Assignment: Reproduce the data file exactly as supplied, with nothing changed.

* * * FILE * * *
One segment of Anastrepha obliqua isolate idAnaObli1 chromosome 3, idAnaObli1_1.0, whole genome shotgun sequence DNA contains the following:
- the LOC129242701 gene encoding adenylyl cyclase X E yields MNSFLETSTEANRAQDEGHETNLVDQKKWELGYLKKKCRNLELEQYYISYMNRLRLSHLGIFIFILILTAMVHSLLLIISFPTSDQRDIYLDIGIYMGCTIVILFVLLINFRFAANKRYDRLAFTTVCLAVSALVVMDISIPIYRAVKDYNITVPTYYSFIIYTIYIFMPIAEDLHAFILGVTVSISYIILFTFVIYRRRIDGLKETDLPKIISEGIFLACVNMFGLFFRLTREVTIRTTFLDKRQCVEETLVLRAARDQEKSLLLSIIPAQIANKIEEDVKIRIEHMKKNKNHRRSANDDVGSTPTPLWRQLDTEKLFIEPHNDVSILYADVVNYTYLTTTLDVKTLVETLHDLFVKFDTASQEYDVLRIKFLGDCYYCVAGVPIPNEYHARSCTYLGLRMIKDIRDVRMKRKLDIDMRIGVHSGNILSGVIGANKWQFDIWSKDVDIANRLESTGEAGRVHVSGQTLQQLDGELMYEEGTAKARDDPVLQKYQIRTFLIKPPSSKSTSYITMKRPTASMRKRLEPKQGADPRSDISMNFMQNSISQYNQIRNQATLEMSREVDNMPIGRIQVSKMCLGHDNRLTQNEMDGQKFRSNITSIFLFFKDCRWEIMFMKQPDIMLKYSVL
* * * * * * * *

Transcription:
One segment of Anastrepha obliqua isolate idAnaObli1 chromosome 3, idAnaObli1_1.0, whole genome shotgun sequence DNA contains the following:
- the LOC129242701 gene encoding adenylyl cyclase X E yields MNSFLETSTEANRAQDEGHETNLVDQKKWELGYLKKKCRNLELEQYYISYMNRLRLSHLGIFIFILILTAMVHSLLLIISFPTSDQRDIYLDIGIYMGCTIVILFVLLINFRFAANKRYDRLAFTTVCLAVSALVVMDISIPIYRAVKDYNITVPTYYSFIIYTIYIFMPIAEDLHAFILGVTVSISYIILFTFVIYRRRIDGLKETDLPKIISEGIFLACVNMFGLFFRLTREVTIRTTFLDKRQCVEETLVLRAARDQEKSLLLSIIPAQIANKIEEDVKIRIEHMKKNKNHRRSANDDVGSTPTPLWRQLDTEKLFIEPHNDVSILYADVVNYTYLTTTLDVKTLVETLHDLFVKFDTASQEYDVLRIKFLGDCYYCVAGVPIPNEYHARSCTYLGLRMIKDIRDVRMKRKLDIDMRIGVHSGNILSGVIGANKWQFDIWSKDVDIANRLESTGEAGRVHVSGQTLQQLDGELMYEEGTAKARDDPVLQKYQIRTFLIKPPSSKSTSYITMKRPTASMRKRLEPKQGADPRSDISMNFMQNSISQYNQIRNQATLEMSREVDNMPIGRIQVSKMCLGHDNRLTQNEMDGQKFRSNITSIFLFFKDCRWEIMFMKQPDIMLKYSVL